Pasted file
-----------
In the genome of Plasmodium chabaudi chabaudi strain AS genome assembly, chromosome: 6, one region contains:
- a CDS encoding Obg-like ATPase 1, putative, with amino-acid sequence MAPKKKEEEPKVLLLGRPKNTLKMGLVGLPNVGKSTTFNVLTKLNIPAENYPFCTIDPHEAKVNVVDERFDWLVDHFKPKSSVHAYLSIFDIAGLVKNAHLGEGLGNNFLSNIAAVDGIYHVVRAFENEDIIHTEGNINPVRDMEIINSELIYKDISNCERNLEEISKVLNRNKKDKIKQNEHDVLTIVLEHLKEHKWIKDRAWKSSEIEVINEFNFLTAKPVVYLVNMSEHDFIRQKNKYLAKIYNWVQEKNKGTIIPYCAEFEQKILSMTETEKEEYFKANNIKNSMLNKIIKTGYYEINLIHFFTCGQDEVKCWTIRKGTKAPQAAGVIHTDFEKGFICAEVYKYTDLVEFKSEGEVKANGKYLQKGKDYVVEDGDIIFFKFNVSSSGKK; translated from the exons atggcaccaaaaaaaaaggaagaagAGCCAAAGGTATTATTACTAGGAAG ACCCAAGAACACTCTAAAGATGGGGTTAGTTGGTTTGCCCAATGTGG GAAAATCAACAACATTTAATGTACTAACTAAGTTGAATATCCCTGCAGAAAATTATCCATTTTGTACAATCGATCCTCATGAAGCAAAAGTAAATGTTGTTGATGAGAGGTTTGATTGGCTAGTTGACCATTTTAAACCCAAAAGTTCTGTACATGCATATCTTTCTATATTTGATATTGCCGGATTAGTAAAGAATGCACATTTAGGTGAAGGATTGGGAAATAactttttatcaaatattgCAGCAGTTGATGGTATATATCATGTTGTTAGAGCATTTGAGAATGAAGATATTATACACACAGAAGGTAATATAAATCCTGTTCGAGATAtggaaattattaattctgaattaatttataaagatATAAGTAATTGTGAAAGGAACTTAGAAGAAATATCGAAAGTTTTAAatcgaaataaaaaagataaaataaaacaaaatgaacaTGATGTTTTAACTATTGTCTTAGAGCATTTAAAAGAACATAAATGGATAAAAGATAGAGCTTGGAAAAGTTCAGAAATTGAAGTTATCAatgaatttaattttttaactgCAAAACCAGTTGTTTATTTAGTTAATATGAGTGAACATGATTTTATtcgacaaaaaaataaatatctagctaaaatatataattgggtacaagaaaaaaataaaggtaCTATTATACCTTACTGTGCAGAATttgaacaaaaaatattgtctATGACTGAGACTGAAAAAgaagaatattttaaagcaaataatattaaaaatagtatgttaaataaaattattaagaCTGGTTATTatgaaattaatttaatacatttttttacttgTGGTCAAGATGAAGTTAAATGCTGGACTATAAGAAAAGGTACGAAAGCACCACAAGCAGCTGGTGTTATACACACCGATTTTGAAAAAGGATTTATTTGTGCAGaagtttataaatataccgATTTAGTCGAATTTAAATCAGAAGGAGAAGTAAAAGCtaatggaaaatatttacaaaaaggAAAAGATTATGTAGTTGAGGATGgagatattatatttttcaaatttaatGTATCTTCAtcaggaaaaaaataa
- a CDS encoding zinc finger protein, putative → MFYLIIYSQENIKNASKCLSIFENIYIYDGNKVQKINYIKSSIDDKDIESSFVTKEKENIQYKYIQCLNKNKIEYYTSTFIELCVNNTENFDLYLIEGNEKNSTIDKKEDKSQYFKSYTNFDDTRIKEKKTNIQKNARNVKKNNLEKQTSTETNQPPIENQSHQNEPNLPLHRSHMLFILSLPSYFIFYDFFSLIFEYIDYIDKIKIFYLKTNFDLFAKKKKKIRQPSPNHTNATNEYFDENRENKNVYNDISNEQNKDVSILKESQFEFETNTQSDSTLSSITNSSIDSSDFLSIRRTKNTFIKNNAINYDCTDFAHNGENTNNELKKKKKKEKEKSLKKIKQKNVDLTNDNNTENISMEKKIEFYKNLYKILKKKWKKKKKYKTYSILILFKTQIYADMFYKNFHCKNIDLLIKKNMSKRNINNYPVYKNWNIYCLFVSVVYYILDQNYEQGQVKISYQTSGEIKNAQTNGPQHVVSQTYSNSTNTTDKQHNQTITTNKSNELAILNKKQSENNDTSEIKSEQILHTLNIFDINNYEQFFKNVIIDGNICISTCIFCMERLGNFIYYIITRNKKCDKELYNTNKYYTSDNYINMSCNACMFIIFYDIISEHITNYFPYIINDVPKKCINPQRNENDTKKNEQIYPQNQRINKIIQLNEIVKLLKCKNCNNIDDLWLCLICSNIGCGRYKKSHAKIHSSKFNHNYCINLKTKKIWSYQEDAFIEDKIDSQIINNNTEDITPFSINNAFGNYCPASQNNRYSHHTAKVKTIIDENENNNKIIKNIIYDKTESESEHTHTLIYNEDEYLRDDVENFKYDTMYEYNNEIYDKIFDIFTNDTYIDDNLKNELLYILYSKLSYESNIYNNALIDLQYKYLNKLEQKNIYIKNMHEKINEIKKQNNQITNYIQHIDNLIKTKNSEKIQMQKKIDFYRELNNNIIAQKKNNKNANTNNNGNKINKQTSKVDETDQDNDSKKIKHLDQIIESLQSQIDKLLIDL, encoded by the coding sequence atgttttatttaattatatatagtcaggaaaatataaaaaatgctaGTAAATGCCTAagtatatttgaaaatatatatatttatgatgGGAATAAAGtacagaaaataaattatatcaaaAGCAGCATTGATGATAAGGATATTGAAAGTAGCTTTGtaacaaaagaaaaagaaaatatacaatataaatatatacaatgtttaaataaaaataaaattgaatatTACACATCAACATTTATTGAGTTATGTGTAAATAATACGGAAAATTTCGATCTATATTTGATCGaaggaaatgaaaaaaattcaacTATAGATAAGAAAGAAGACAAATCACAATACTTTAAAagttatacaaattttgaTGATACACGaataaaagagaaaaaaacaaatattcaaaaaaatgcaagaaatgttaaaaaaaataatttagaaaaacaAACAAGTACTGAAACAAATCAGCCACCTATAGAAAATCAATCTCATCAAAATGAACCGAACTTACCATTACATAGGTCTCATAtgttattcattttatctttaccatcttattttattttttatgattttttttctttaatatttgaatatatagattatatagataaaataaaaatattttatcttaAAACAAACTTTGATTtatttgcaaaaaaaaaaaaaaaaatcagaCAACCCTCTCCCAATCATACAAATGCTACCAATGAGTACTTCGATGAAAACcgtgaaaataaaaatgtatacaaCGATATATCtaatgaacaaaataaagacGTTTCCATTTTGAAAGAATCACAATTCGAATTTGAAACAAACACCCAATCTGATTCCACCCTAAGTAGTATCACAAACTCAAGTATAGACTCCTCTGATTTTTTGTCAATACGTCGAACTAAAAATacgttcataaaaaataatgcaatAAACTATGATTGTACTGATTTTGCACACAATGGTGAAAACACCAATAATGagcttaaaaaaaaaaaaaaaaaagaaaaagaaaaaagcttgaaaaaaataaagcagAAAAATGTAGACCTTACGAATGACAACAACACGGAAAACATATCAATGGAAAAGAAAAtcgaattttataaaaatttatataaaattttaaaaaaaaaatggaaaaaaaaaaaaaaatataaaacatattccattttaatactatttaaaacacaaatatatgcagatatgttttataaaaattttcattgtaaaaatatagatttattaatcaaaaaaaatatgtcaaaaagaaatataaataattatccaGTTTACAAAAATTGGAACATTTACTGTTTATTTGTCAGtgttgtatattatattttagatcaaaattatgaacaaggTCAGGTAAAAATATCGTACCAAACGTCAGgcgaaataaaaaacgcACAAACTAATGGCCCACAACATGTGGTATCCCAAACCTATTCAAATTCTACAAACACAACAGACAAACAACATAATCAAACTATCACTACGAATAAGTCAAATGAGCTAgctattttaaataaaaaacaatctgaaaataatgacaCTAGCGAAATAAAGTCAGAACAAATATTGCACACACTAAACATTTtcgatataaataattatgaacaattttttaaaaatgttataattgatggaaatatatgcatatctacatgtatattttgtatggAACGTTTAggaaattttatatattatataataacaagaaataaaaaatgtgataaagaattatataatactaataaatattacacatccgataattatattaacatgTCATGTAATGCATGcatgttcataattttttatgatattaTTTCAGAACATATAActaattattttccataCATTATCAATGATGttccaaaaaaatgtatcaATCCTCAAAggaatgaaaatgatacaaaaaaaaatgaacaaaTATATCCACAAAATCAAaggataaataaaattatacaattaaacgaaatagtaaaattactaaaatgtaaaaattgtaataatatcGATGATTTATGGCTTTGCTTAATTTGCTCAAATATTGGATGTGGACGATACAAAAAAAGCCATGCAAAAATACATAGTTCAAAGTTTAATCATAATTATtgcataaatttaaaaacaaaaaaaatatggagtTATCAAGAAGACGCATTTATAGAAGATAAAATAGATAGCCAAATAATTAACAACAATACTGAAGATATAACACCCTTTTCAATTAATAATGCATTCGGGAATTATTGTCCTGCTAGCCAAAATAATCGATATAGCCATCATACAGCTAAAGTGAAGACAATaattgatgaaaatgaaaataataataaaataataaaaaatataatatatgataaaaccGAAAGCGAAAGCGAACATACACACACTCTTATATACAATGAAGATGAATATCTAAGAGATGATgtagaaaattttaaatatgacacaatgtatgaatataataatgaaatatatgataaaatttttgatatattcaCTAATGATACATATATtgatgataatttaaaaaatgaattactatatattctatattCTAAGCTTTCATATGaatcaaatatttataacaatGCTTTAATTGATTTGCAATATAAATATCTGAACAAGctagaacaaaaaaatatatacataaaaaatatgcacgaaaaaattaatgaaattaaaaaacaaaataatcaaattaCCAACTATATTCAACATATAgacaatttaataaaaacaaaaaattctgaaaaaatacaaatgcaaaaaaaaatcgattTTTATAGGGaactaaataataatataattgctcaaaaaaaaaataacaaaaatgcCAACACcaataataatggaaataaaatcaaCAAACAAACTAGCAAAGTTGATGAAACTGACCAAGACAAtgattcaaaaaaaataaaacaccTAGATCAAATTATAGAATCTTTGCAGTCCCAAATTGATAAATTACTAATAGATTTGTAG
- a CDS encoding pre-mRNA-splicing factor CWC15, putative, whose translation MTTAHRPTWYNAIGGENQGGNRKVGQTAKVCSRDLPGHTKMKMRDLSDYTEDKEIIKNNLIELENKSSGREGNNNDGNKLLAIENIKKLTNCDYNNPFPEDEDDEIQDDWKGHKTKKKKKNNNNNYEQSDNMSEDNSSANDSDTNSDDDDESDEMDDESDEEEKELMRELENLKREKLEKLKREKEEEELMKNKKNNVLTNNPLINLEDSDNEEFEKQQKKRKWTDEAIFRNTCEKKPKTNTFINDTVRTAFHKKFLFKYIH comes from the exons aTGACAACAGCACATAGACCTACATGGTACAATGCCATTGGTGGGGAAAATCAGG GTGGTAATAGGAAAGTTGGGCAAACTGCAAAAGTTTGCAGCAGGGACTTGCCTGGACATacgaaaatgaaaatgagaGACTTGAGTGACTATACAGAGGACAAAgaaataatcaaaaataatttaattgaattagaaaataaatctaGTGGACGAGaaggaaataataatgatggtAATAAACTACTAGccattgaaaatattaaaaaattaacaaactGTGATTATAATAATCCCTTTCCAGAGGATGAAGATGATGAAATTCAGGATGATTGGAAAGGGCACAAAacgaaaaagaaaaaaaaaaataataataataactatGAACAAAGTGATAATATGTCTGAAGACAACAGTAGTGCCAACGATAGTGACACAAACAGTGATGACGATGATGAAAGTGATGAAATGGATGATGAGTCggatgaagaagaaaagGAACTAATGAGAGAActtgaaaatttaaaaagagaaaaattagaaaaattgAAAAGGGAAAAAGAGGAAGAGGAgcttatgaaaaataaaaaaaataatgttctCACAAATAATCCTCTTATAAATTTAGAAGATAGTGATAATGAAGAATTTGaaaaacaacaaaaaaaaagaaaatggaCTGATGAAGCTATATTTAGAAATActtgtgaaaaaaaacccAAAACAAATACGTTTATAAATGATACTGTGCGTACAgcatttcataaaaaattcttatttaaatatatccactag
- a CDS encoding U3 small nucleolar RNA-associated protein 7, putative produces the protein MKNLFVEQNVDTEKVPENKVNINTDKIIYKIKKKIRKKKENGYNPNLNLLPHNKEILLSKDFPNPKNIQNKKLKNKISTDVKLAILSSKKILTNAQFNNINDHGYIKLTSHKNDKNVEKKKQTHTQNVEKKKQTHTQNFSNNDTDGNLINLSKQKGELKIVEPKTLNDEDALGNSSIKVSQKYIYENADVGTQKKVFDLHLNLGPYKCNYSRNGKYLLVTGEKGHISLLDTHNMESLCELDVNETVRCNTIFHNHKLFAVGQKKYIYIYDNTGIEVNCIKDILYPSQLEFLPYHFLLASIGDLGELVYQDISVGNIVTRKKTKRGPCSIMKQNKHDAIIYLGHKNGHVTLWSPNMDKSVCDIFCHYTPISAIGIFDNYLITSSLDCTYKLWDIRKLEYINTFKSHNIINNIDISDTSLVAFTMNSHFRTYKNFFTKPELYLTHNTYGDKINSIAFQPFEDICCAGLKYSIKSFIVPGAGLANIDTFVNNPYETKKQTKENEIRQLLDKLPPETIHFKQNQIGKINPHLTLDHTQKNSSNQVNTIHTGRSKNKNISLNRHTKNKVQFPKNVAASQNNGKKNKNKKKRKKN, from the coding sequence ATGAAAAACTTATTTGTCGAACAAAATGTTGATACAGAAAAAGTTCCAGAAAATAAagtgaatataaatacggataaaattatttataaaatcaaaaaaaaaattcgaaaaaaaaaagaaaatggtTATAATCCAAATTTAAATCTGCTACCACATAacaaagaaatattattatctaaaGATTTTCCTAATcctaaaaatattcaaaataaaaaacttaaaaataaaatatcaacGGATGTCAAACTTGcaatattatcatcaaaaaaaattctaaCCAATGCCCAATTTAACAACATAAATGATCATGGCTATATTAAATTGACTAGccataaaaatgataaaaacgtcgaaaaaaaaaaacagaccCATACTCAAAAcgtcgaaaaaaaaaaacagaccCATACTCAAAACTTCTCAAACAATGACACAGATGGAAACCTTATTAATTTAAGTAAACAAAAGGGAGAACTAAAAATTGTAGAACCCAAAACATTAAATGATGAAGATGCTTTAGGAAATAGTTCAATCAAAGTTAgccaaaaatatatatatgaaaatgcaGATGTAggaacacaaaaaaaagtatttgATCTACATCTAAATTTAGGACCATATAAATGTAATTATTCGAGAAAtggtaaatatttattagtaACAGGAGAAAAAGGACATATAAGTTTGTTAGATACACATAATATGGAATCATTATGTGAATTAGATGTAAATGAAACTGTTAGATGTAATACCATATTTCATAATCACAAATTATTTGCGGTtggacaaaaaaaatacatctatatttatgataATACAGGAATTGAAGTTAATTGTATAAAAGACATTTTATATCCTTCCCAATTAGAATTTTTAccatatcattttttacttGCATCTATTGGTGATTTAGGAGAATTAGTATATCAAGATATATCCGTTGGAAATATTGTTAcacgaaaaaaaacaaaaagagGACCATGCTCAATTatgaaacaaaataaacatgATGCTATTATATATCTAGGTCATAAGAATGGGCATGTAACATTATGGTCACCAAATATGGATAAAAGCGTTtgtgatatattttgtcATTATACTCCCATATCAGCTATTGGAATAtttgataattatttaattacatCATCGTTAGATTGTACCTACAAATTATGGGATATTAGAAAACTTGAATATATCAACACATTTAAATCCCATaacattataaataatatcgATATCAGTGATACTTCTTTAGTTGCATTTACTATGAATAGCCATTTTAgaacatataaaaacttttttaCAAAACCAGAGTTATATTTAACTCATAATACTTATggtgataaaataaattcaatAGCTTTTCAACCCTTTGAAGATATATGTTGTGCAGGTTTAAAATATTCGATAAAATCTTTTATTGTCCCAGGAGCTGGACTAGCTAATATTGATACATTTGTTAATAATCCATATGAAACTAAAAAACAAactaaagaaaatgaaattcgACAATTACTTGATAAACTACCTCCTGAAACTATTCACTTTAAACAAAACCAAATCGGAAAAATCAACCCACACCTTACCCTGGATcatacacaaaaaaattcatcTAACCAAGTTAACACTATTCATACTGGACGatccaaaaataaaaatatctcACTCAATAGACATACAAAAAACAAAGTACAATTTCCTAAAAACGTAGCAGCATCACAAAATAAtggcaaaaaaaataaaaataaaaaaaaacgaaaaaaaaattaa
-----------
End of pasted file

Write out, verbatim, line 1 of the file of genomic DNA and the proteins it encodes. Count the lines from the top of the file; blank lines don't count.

In the genome of Plasmodium chabaudi chabaudi strain AS genome assembly, chromosome: 6, one region contains: